Following the head-to-head debate on whether to eradicate malaria, the recent study below seems to illustrate the scale of the malaria challenge. If an individual with no symptoms is found carrying malaria parasites, will the individual necessarily remain asymptomatic afterwards? Do we fully understand asymptomatic malaria? Should anyone really be left carrying malaria parasites?
Asymptomatic only at first sight: malaria infection among schoolchildren in highland Rwanda
Kevin C. Sifft,1 Dominik Geus,1 Caritas Mukampunga,2 Jean Claude Mugisha,2 Felix Habarugira,2 Kira Fraundorfer,3 Claude Bayingana,2 Jules Ndoli,2 Irenee Umulisa,4 Corine Karema,4,5,6 George von Samson-Himmelstjerna,3 Toni Aebischer,7 Peter Martus,8 Augustin Sendegeya,2 Jean Bosco Gahutu,2 and Frank P. Mockenhauptcorresponding author1
Plasmodium infection and malaria in school children are increasingly recognized as a relevant public health problem, but data on actual prevalence and health consequences are insufficient. The present study from highland southern Rwanda aimed at estimating infection prevalence among children attending school, at identifying associated factors and at assessing the clinical consequences of these infections.
In a survey including 12 schools in the Huye district of Rwanda, 1089 children aged 6–10 years were clinically and anthropometrically examined, malaria parasites were diagnosed by microscopy and PCR, haemoglobin concentrations were measured, and socio-economic and behavioural parameters as well as medical histories were obtained.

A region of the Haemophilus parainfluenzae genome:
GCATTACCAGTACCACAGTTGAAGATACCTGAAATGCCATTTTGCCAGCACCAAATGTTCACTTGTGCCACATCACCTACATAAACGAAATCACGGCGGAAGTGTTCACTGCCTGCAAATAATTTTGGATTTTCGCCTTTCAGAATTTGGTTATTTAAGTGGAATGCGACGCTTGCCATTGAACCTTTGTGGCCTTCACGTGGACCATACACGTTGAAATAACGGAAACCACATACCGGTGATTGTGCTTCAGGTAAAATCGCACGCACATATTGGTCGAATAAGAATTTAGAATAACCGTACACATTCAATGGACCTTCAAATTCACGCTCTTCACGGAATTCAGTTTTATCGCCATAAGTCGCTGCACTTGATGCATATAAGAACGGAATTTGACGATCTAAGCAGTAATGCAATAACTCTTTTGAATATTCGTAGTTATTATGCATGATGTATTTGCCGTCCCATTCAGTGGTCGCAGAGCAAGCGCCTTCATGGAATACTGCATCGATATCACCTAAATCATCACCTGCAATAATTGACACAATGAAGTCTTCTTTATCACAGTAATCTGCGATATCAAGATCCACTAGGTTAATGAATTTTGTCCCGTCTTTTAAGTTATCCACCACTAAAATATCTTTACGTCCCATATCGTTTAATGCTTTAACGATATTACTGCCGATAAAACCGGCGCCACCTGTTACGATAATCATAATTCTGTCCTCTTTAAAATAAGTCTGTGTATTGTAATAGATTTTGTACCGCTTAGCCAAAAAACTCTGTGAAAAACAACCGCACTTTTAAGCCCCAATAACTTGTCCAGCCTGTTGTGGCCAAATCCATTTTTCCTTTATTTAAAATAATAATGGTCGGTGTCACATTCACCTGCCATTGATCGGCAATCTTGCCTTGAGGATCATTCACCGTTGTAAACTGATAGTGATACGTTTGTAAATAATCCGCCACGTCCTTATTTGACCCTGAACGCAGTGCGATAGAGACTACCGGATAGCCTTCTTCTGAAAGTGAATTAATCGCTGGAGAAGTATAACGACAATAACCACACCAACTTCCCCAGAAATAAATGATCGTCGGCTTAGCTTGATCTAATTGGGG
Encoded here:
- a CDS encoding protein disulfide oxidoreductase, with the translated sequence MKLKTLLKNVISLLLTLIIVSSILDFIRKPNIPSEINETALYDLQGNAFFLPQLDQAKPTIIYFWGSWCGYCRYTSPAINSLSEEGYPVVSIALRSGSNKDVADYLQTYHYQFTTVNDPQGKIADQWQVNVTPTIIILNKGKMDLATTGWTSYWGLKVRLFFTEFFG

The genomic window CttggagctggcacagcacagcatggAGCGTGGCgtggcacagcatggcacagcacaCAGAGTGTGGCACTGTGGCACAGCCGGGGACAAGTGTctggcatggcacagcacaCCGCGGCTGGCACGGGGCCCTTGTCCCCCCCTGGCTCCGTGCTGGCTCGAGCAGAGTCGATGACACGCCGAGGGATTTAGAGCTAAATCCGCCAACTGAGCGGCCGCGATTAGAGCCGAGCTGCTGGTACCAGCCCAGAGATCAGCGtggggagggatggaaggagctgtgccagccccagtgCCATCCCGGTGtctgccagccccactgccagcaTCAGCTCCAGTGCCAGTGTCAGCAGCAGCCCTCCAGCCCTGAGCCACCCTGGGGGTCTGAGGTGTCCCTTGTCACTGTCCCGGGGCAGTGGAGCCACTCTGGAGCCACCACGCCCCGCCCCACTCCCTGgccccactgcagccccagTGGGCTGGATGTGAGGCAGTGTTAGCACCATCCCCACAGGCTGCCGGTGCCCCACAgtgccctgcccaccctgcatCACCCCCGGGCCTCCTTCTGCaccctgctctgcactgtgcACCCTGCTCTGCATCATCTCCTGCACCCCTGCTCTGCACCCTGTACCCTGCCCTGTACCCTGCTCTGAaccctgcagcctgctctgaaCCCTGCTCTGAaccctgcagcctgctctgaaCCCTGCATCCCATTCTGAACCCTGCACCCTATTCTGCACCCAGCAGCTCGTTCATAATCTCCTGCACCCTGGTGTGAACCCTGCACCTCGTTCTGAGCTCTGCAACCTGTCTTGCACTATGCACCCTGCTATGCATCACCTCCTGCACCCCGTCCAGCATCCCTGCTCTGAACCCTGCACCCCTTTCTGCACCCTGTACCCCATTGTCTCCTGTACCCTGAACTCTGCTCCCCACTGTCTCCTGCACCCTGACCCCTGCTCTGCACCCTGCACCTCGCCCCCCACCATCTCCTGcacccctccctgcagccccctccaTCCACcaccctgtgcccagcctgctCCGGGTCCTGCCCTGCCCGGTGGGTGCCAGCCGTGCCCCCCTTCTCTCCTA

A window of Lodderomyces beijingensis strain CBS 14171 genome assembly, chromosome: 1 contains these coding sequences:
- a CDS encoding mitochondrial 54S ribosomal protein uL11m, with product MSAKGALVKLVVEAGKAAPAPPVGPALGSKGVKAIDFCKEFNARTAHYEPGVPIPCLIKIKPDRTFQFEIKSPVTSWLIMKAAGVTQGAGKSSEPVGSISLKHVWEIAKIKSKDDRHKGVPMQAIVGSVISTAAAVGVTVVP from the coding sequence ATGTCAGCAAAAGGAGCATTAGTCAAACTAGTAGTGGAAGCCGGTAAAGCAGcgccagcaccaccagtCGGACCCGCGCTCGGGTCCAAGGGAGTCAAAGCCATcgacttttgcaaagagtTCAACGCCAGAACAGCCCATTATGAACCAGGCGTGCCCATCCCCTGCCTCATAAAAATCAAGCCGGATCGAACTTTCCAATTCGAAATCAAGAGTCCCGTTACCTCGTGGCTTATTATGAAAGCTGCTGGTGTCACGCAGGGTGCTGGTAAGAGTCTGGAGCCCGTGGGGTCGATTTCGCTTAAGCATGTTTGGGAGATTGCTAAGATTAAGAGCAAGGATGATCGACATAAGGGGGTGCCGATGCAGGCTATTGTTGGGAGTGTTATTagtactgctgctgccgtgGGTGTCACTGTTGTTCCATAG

Upon examination, the vast majority of children was asymptomatic (fever 2.7%). Plasmodium infection was detected in 22.4% (Plasmodium falciparum, 18.8%); 41% of these were submicroscopic. Independent predictors of infection included low altitude, higher age, preceding antimalarial treatment, and absence of electricity or a bicycle in the household. Plasmodium infection was associated with anaemia (mean haemoglobin difference of −1.2 g/dL; 95% CI, −0.8 to −1.5 g/dL), fever, underweight, clinically assessed malnutrition and histories of fever, tiredness, weakness, poor appetite, abdominal pain, and vomiting. With the exception of underweight, these conditions were also increased at submicroscopic infection.
Malaria infection is frequent among children attending school in southern highland Rwanda. Although seemingly asymptomatic in the vast majority of cases, infection is associated with a number of non-specific symptoms in the children´s histories, in addition to the impact on anaemia. This argues for improved malaria surveillance and control activities among school children.